It promises to be the greatest show on earth: the first presidential debate to be held Monday night at Hofstra University in New York. Rarely has a political event attracted this kind of Super Bowl-level excitement, curiosity and anticipation. Then again, rarely have we had two presidential candidates who light up the political sky like Donald Trump and Hillary Clinton.
Mrs. Clinton has been on the national scene for nearly 30 years and carries all of the baggage of those tumultuous decades: endless scandals, ethical tightrope-walking, legal dodge ball, compulsive lying, slimy blame-shifting, bunker paranoia, the systematic selling of her offices for personal enrichment and the deliberate jeopardizing of the nation’s most sensitive secrets for her family’s gain.
She is like Pig Pen in the “Peanuts” cartoon: surrounded constantly by a cloud of corruption.
Viewers will want to see how this dangerous mess interacts with her opponent, who is clearly a political chess champion despite having just begun to play. It’s going to be Pig Pen versus the Master of the Universe.
We know what Mrs. Clinton will do, which is what she’s always done: lie, fabricate, deflect and distract. Boring and predictable.
Donald Trump, on the other hand, is neither — and he has the advantage of being shiny and new. What he does with that opportunity is anyone’s guess. I suspect he’s been rope-a-doping everybody with the “we’re not doing debate prep, we’re just hanging out eating cheeseburgers” line and will, in fact, knock out Mrs. Clinton with his command of policy, her long record of failure and the positive agenda he embraces.
For a full TKO, Mr. Trump should do four main things.
First, he should emphasize his pragmatic vision for turning America around: moving to pro-growth economics, restoring law and order, rebuilding the military and a strong national defense, reigniting America’s influence and prestige internationally, and defeating the corrupt, rigged system (as embodied by Mrs. Clinton).
As a successful presidential candidate, he must offer voters a positive, compelling reason to vote for him, rather than just against his opponent. That’s why it’s critical for Mr. Trump to focus on his restorative agenda for the country.
Second, as a compliment to his optimistic vision, he must smash Mrs. Clinton, both as a failed “leader” pushing failed policies and a destructive leftist ideology and as a deeply corrupt individual who cannot — must not — be trusted with the presidency.
She will try to swarm him with policy details to try to demonstrate that he’s unprepared for the highest office in the land. She’ll try to sit above the fray, winking that she’s “been there, done that.” Well, yes. But the question is not whether she was in the game. It’s how she played it — and what results she produced. For her, the result was evermore power and a net worth of over $125 million. For the country, the result is that we are less wealthy, less prosperous, less safe, less secure, less powerful.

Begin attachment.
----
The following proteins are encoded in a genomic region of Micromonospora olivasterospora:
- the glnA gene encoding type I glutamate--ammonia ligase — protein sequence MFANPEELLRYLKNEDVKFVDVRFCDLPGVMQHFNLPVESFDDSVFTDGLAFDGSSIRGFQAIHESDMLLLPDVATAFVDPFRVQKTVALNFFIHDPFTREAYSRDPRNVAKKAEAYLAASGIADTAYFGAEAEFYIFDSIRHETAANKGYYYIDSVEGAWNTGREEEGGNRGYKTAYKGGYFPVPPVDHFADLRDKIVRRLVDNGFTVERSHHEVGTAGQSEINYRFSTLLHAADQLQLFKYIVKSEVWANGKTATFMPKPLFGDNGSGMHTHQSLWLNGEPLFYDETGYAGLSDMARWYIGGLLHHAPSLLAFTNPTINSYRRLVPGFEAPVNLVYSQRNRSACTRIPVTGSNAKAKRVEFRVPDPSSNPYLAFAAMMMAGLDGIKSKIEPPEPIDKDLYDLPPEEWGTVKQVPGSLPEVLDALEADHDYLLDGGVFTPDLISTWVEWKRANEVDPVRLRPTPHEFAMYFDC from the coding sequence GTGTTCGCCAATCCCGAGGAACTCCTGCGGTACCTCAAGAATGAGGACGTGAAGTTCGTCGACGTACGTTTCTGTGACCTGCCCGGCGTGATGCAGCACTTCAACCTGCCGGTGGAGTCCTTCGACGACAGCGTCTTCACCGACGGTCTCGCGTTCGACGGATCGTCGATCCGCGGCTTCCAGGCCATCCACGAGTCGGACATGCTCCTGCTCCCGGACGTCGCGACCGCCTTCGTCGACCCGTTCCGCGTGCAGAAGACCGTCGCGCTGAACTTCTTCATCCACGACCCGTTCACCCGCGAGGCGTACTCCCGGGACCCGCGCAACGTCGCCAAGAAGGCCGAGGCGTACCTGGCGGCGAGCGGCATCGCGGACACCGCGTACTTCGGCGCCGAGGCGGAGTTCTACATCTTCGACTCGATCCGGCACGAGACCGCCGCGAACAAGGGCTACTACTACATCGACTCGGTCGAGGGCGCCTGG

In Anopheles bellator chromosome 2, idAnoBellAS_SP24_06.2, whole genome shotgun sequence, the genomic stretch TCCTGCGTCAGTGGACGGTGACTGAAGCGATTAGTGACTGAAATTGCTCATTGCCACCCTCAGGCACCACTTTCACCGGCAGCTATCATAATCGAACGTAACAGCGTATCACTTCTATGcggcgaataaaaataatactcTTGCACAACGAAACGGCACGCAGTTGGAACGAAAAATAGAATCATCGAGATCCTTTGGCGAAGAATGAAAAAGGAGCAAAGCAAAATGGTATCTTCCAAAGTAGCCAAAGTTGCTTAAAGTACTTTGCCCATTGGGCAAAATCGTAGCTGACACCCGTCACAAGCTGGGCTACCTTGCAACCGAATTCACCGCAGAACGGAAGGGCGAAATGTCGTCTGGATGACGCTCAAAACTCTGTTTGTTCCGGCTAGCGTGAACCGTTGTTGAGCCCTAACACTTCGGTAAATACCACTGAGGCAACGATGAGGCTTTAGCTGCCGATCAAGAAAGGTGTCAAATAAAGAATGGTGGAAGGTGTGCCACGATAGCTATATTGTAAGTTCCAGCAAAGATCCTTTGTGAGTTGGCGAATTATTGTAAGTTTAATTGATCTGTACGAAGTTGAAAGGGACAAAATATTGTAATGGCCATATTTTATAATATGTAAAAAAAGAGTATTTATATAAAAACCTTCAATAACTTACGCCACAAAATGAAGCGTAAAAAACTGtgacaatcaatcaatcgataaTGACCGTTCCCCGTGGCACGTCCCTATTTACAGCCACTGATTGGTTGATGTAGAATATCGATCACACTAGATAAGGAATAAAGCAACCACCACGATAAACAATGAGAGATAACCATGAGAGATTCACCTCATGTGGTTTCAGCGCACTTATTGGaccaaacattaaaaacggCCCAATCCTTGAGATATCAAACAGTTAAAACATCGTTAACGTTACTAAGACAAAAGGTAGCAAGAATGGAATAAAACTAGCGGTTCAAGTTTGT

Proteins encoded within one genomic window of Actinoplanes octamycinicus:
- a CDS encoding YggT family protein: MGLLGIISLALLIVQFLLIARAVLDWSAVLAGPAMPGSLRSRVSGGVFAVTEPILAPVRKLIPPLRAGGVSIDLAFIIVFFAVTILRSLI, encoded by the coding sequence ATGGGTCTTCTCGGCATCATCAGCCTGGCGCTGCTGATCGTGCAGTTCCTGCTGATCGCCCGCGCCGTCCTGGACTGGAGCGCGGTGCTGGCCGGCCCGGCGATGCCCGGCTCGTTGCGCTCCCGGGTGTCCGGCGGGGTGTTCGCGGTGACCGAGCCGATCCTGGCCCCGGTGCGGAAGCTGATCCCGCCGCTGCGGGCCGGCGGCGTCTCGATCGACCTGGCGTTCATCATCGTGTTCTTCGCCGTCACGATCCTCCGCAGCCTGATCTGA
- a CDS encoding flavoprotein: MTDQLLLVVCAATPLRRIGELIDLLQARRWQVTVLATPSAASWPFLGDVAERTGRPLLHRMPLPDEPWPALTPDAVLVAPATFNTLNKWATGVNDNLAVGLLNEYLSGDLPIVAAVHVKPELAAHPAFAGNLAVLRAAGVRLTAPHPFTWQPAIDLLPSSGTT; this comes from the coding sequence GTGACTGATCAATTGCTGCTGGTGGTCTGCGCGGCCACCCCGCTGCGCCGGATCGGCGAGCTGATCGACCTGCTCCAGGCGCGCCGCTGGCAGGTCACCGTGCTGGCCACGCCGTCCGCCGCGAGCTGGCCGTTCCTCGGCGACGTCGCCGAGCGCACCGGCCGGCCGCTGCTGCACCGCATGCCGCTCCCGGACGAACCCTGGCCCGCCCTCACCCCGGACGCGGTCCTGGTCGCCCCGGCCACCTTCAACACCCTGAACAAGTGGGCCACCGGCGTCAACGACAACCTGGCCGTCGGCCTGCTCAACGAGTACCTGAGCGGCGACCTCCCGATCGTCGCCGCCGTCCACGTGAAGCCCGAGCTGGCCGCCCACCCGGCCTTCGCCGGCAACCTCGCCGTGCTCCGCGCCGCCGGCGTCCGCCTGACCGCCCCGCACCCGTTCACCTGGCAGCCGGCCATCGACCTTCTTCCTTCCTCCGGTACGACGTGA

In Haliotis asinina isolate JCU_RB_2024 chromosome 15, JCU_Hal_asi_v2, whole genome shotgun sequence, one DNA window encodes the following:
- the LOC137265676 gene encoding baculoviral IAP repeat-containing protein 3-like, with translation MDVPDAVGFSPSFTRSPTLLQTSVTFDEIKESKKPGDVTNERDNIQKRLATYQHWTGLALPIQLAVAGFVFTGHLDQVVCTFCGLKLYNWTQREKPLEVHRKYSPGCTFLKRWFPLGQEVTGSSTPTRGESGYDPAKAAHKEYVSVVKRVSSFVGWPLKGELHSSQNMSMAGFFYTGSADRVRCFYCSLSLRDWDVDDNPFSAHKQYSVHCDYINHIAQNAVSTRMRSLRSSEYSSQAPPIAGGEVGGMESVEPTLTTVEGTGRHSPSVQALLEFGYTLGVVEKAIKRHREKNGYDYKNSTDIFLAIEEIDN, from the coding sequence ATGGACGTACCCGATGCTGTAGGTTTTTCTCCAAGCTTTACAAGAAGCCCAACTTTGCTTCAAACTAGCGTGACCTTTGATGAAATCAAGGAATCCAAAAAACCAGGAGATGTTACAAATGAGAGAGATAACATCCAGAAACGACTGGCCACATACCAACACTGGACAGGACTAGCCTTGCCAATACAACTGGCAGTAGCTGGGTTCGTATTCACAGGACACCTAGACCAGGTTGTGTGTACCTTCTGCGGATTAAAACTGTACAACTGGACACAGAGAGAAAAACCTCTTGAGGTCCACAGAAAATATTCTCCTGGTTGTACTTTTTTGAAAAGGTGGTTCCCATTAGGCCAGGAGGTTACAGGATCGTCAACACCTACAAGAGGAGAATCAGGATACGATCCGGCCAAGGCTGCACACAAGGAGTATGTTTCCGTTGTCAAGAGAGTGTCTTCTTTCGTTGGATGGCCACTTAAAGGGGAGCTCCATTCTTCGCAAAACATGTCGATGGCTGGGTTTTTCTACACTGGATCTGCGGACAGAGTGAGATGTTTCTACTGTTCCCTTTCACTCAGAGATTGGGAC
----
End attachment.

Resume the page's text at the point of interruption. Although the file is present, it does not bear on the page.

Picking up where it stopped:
Mr. Trump doesn’t have to show an encyclopedic knowledge of every policy nuance. He simply has to point to the wreckage of the Obama economy and foreign policy and say: “We tried it your way.”
Third, he should “gaslight” her (hat tip to Alfred Hitchcock) by remaining totally cool and unflappable while calmly pushing on her vulnerabilities, from her disgraceful lack of integrity to her hypocrisy concerning women to standing by silently if she’s seized by one of her interminable coughing attacks.
This must be done with the greatest care, taking the Reagan approach of regarding her more in sorrow than in anger: “There you go again.” And he should call her Mrs. Clinton in order to link her to the deeply flawed boy who brought her to the dance.
For all of the talk about Mr. Trump’s alleged “thin skin,” she is extraordinarily prickly. She has never faced a tough election fight or been questioned aggressively or criticized to her face. If Mr. Trump can get under her thin skin, he could provoke a caustic response that will reveal the cosseted elitist behind the frozen smile. Witness candidate Barack Obama’s calmly delivered 2008 crack, “You’re likeable enough, Hillary.” The steam came out of her ears for days.
Finally, Mr. Trump must be a happy warrior. Most voters want to believe that he’s the guy not just to fix the country — but to restore their optimism with it. They want to know that he will fight the war for America’s future not as a burden but as a joyful privilege. If he can exuberantly convey that America can be saved — and that she is worth saving — he will not just win the debate but perhaps the election.
Into the ring they go. And in this ultimate reality show, we’ll all be watching what happens live.
• Monica Crowley is editor of online opinion at The Washington Times.